Top Ten Tuesday was created by The Broke and the Bookish in June of 2010 and was moved to That Artsy Reader Girl in January of 2018. It was born of a love of lists, a love of books, and a desire to bring bookish friends together.
Previous Top Ten Tuesday Topics:
- January 21: The Ten Most Recent Additions to My Bookshelf
- January 28: Book Cover Freebie
- February 4: Books On My TBR I Predict Will Be 5-Star Reads
- February 11: Love Freebie
Forthcoming TOP TEN TUESDAY TOPICS:
- February 18: The Last Ten Books That Gave Me a Book Hangover (submitted by Deanna @ A Novel Glimpse)
- February 25: Characters I’d Follow On Social Media (submitted by Tilly @thebiblioshelf)
- March 3: Books With Single-Word Titles (submitted by Kitty from Kitty Marie’s Reading Corner)
- March 10: Authors Who Have a Fun Social Media Presence
- March 17: Spring 2020 TBR (or whichever season it is where you live)
- March 24: Genre Freebie
Ah the book hangover. They don’t happen often but when they do…! That feeling of disorientation and disconnect when that book comes to an end, the grief that you’re having to leave that fictional world, the gut-wrenching disappointment that the next book you pick up just isn’t the same…
Pet, Akwaeke Emezi
Oh goodness, this was so good: such a compelling main character in Jam, an utterly convincing world, a wonderfully monstrous hunter in Pet – dragging itself from a picture into three dimensional corporeality through blood, moonlight and the scent of the hunt!
And, oh, the revelation of who the monster being hunted was!
The Starless Sea, Erin Morgenstern
I could have chosen this or the previous The Night Circus – God! I want to, need to read that again! Because Morgenstern is so wonderful at atmosphere and location: the circus and nor the underground library and repository of all the world’s stories.
The beauty of her language and imagery where stories live on in food and drink, in clothes and shrouds is so compellingly gorgeous!
Blood Wedding, Pierre Lemaître
With Blood Wedding, it was the characters rather than the setting and world building that caused the book hangover: the flight of the apparent sociopath Sophie was gripping enough, but the revelation that all was not as it seemed and the stomach-wrenching twist – the terrifying incredible relentless pursuit of Sophie – was heart-racing, heart-stopping…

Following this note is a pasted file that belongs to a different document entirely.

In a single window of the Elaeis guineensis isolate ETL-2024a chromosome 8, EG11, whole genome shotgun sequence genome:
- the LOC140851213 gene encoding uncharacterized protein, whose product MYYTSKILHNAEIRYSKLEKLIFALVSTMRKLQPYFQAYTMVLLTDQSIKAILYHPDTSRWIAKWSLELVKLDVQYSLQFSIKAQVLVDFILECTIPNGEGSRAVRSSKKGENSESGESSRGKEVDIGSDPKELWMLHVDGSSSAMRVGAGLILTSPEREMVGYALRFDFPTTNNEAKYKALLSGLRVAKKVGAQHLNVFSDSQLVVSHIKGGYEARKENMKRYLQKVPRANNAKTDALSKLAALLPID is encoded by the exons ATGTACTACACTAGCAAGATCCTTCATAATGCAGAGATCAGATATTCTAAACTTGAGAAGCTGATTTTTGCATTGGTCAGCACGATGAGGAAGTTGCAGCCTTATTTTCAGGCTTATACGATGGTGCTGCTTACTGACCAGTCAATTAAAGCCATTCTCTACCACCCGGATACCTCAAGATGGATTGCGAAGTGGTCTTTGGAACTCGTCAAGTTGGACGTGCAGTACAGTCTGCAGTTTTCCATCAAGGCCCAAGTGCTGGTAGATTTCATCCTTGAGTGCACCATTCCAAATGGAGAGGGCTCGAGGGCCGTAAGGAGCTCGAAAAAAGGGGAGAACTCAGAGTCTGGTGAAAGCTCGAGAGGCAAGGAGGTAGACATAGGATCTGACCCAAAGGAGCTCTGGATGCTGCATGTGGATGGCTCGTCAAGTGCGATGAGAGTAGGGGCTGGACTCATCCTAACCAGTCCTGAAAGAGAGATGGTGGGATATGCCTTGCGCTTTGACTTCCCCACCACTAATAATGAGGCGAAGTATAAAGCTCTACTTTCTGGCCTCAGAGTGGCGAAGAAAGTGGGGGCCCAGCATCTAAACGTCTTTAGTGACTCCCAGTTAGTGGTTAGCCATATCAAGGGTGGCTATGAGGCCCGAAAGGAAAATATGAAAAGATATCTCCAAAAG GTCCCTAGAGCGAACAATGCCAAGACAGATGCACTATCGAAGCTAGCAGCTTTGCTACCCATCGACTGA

And the final chapters where we never knew who was playing whom… oh!
Deeplight, Frances Hardinge
Anything by Hardinge causes a book hangover for me: her mastery of the vivid compelling in depth world is exceptional. And Deeplight took us from the historical fantasy of Cuckoo Song, The Lie Tree and A Skinful of Shadows into a fully realised Lovecraftian fantasy world of monstrous gods beneath seas, now reduced to mere relics, and a sea punk aesthetic….
How hard to come back to the real world once you’ve visited this one?
Lanny, Max Porter
Being a village lad myself, with a penchant for the fairytale in his reading, Lanny was a perfect storm of all I love!
Dead Papa Toothwort, the personification of or genius loci of the village – or perhaps the Puckish hobgoblin of the village – bore echoes of every green man figure you might have ever come across: Herne the Hunter, Puck, Robin Goodfellow… and any number of created characters in the stories I make up for my daughter.
And, golly, Porter is so good at voices: the voices of the village, disembodied, mundane and lyrical, are done so wonderfully!
The Winternight Trilogy, Katherine Arden
This is one of my favourite fantasy series – as much as anything because it eschews the tired familiarity of Medieval Western European setting for a Russian mythology.
Set in a distant village, the daughter of the local boyar is caught between her nurse’s traditional fairytale and legends of ancient myths on one hand, and her Christian stepmother on the other. A world that is not quite Christianised in its heart, but does not quite remember or respect the ancient pagan ways.
Which turns out to be pretty important as two of those pagan mythological gods, the brothers Medved and Morozko, bring their conflict to Vasya’s doorstep.